PRINT February 1986


SINCE THE LATE ’60S Michael Heizer has pushed Modernism toward the ancient builders of megaliths and carvers of the earth’s surface—simultaneously backward and forward. Drawing and forming with the tools of industrial engineering and building technology, he has blended the tenets of Quetzalcoatl with those of Marcel Duchamp, the history of art with the history of earth. Although he is hardly lacking in ambition, the mammoth size of most of his works has to do less with personal ego than with an intentionality that has made the surface of the earth the subject and the object of an acute sculptural concern with mass, volume, and materials. In his most recently completed work, at Buffalo Rock, just outside Ottawa, Illinois (75 miles southwest of Chicago), Heizer has made five vast earth mounds whose animal configurations seek a direct link with precolonial North and South America. Seeming to relinquish the militant abstraction so crucial to his previous sculpture, and to Modernism itself, he has taken a giant step into the public realm.

The flat Illinois topography has been cultivated, tamed, and occasionally even tortured by civilization. This monotonous land is far less spectacular than the desolate deserts and dry lakes that Heizer has so frequently interrupted and punctuated in the past. The site of his new sculptures looms over the region’s relentless horizontality with the kind of picturesque heroicism so favored by the Hudson River School painters, in the 19th century—a sandstone plateau carved out by the Illinois River, and standing on its north bank, about 100 feet high, half a mile wide, and a mile long. In the jargon of government and corporate bureaucrats, this once-arcadian site became severely “disturbed” after being strip-mined for low-grade coal in the ’30s. That attack on the surface left deep ridges and dank, tumorous piles which exposed in the soil an underlying acidity so toxic that even after forty years, in the late ’70s, the site could support no vegetation. Acidified surface water ran off and polluted the river and a nearby lake; the eery beauty of this sterility and erosion can still be witnessed elsewhere in the area.

Funds for the reclamation of this mined land came from a tax imposed on coal-mining companies, starting in 1977, and redistributed by the Department of the Interior to state agencies (in this case the Illinois Abandoned Mined Lands Reclamation Council). The site itself, which adjoins a small existing park, was deeded to the public by a local mining company and a foundation formed by one of its executives. (The foundation also paid Heizer’s compensation.) Plans for the park were initiated in 1978. Protracted negotiations with Isamu Noguchi proved unsuccessful; later, a panel of experts recommended a conventional sculpture park, which was rejected. Heizer was offered and accepted the commission in 1983, and construction began in the summer of 1984. The dedication, on October 29, 1985, was only slightly premature—at this writing, the work is to all intents and purposes complete. That Heizer could successfully negotiate the bureaucratic maze he was confronted with, for the duration of construction, is itself a noteworthy achievement.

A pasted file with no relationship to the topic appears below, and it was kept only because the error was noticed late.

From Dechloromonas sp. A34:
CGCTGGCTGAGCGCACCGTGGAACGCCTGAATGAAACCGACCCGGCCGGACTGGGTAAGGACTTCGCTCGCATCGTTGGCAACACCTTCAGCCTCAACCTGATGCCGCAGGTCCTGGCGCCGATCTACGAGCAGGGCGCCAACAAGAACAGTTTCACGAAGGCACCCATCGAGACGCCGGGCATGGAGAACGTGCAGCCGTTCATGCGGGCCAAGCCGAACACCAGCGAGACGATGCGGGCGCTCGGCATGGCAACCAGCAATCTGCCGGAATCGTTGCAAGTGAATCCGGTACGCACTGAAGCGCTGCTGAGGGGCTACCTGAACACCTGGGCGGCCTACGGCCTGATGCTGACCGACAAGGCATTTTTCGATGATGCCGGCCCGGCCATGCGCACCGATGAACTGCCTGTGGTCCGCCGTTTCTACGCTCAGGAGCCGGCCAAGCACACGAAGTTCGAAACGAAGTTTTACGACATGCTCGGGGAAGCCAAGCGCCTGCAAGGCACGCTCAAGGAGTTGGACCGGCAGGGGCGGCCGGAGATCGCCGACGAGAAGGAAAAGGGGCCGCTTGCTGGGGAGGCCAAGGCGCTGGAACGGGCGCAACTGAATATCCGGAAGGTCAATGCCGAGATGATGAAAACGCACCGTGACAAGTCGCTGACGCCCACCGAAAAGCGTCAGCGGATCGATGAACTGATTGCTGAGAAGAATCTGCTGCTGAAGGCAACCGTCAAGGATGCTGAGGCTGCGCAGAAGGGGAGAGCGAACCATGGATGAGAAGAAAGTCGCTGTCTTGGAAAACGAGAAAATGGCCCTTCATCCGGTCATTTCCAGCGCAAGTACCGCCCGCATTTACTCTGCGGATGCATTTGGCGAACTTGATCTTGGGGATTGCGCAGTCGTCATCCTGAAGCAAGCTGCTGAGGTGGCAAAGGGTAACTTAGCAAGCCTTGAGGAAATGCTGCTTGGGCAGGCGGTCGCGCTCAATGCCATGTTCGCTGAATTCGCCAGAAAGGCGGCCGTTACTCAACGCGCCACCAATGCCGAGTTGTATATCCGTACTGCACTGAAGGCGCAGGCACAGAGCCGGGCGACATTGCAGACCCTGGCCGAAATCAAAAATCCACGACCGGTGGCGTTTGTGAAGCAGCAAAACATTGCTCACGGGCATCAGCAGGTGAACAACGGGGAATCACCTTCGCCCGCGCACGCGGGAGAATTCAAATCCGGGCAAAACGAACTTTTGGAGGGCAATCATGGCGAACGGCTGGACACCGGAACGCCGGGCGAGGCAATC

Minimizing esthetic choices and maximizing the decision-making processes as they interact with and liberate the chosen material are crucial to the sculpture developed in the late ’60s by Heizer and peers of his such as Barry Le Va and Richard Serra. Heizer’s interest has always been in the primary materials of the earth itself; he has literally and figuratively used the earth as the ground for a revelation of process. At Buffalo Rock he had to incorporate the techniques and budget of reclamation into his work. He did not approach a relatively static site, but acted upon a place being ecologically reactivated. Some 460,000 cubic yards of material were excavated and graded to make more stable slopes, and about 6,000 tons of limestone were applied to reduce the acidity of the soil, making possible the establishment of vegetation. To minimize costs, Heizer’s mounds had to utilize existing protrusions and disturbances as much as possible. So that the sculptures could be accurately built, the artist had to study soil mechanics and slope permeability and to learn how to make elevation studies and topographic maps, how to use the machinery of wheel compaction responsible for the bulk of the shaping of the mounds, how to let this particular earth take a relatively stable form.

What forms was the earth to take? Heizer’s dialogue with the site’s materials was accompanied by the dialogue with American Indian cultures that has been an ongoing force in his work. The sculpture at Buffalo Rock is specifically engaged with the much-neglected earth mounds left by Indians throughout the Midwest and Southeast—many of them circular, oval, conical, or, especially along the lower Mississippi, roughly pyramidal burial structures. Other mounds take the form of effigies of birds, reptiles, humans, and quadrupeds. The largest of the extant mounds is to be found at the Cahokia Mounds Historic Site, east of East Saint Louis, Illinois; rising in several graded terraces to a flat top, it is 104 feet high, 1,080 feet long, and 710 feet wide. The effigy mounds are all considerably smaller, seldom more than 4 feet high. Heizer chose to make effigies, but, except for two, their mass and volume are related to the burial mounds or tumuli. He titled them Effigy Tumuli Sculpture.